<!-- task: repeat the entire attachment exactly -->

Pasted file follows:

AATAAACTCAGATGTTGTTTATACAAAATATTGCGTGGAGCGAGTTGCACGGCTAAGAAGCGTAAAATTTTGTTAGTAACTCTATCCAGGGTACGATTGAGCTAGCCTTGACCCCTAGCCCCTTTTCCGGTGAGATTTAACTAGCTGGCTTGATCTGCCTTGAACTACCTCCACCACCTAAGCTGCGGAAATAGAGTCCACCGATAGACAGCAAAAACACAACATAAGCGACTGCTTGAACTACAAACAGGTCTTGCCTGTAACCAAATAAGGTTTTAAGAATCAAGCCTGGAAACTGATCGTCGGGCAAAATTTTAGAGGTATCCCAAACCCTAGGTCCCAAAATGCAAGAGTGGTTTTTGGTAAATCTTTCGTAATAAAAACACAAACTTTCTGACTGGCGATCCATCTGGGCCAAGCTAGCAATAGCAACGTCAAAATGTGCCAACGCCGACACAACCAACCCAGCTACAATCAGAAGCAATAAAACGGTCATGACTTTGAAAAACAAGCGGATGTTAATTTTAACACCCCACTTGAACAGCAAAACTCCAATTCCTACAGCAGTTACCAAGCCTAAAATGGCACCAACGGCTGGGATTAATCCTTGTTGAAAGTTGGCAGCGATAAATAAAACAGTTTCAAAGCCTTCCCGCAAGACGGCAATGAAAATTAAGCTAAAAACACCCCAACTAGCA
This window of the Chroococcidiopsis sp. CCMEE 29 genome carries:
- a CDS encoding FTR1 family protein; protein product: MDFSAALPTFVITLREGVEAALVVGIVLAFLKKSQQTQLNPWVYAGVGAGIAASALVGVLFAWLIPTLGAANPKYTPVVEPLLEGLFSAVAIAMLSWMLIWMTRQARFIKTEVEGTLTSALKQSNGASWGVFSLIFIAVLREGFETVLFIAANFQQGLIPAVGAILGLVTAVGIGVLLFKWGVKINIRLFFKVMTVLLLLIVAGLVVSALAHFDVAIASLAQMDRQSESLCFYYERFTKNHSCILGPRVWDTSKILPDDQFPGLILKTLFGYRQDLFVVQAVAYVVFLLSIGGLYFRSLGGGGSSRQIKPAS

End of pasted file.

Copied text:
AATAAACTCAGATGTTGTTTATACAAAATATTGCGTGGAGCGAGTTGCACGGCTAAGAAGCGTAAAATTTTGTTAGTAACTCTATCCAGGGTACGATTGAGCTAGCCTTGACCCCTAGCCCCTTTTCCGGTGAGATTTAACTAGCTGGCTTGATCTGCCTTGAACTACCTCCACCACCTAAGCTGCGGAAATAGAGTCCACCGATAGACAGCAAAAACACAACATAAGCGACTGCTTGAACTACAAACAGGTCTTGCCTGTAACCAAATAAGGTTTTAAGAATCAAGCCTGGAAACTGATCGTCGGGCAAAATTTTAGAGGTATCCCAAACCCTAGGTCCCAAAATGCAAGAGTGGTTTTTGGTAAATCTTTCGTAATAAAAACACAAACTTTCTGACTGGCGATCCATCTGGGCCAAGCTAGCAATAGCAACGTCAAAATGTGCCAACGCCGACACAACCAACCCAGCTACAATCAGAAGCAATAAAACGGTCATGACTTTGAAAAACAAGCGGATGTTAATTTTAACACCCCACTTGAACAGCAAAACTCCAATTCCTACAGCAGTTACCAAGCCTAAAATGGCACCAACGGCTGGGATTAATCCTTGTTGAAAGTTGGCAGCGATAAATAAAACAGTTTCAAAGCCTTCCCGCAAGACGGCAATGAAAATTAAGCTAAAAACACCCCAACTAGCA
This window of the Chroococcidiopsis sp. CCMEE 29 genome carries:
- a CDS encoding FTR1 family protein; protein product: MDFSAALPTFVITLREGVEAALVVGIVLAFLKKSQQTQLNPWVYAGVGAGIAASALVGVLFAWLIPTLGAANPKYTPVVEPLLEGLFSAVAIAMLSWMLIWMTRQARFIKTEVEGTLTSALKQSNGASWGVFSLIFIAVLREGFETVLFIAANFQQGLIPAVGAILGLVTAVGIGVLLFKWGVKINIRLFFKVMTVLLLLIVAGLVVSALAHFDVAIASLAQMDRQSESLCFYYERFTKNHSCILGPRVWDTSKILPDDQFPGLILKTLFGYRQDLFVVQAVAYVVFLLSIGGLYFRSLGGGGSSRQIKPAS